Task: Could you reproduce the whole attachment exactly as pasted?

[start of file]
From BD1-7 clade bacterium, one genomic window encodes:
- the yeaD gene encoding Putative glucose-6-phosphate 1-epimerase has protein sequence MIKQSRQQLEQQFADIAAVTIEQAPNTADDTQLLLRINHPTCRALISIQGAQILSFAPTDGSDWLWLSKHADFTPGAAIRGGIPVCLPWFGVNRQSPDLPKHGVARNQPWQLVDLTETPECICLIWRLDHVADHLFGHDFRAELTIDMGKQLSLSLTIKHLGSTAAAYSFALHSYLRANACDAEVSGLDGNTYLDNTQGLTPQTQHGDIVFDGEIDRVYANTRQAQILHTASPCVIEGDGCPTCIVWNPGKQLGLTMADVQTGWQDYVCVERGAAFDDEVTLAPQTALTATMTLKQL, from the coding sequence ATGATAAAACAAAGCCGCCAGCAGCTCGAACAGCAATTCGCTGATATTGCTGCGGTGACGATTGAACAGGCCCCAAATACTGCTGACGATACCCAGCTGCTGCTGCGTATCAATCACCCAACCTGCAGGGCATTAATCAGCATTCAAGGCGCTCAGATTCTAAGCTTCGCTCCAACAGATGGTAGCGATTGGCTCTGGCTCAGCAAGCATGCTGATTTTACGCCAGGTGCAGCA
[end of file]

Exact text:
From BD1-7 clade bacterium, one genomic window encodes:
- the yeaD gene encoding Putative glucose-6-phosphate 1-epimerase has protein sequence MIKQSRQQLEQQFADIAAVTIEQAPNTADDTQLLLRINHPTCRALISIQGAQILSFAPTDGSDWLWLSKHADFTPGAAIRGGIPVCLPWFGVNRQSPDLPKHGVARNQPWQLVDLTETPECICLIWRLDHVADHLFGHDFRAELTIDMGKQLSLSLTIKHLGSTAAAYSFALHSYLRANACDAEVSGLDGNTYLDNTQGLTPQTQHGDIVFDGEIDRVYANTRQAQILHTASPCVIEGDGCPTCIVWNPGKQLGLTMADVQTGWQDYVCVERGAAFDDEVTLAPQTALTATMTLKQL, from the coding sequence ATGATAAAACAAAGCCGCCAGCAGCTCGAACAGCAATTCGCTGATATTGCTGCGGTGACGATTGAACAGGCCCCAAATACTGCTGACGATACCCAGCTGCTGCTGCGTATCAATCACCCAACCTGCAGGGCATTAATCAGCATTCAAGGCGCTCAGATTCTAAGCTTCGCTCCAACAGATGGTAGCGATTGGCTCTGGCTCAGCAAGCATGCTGATTTTACGCCAGGTGCAGCA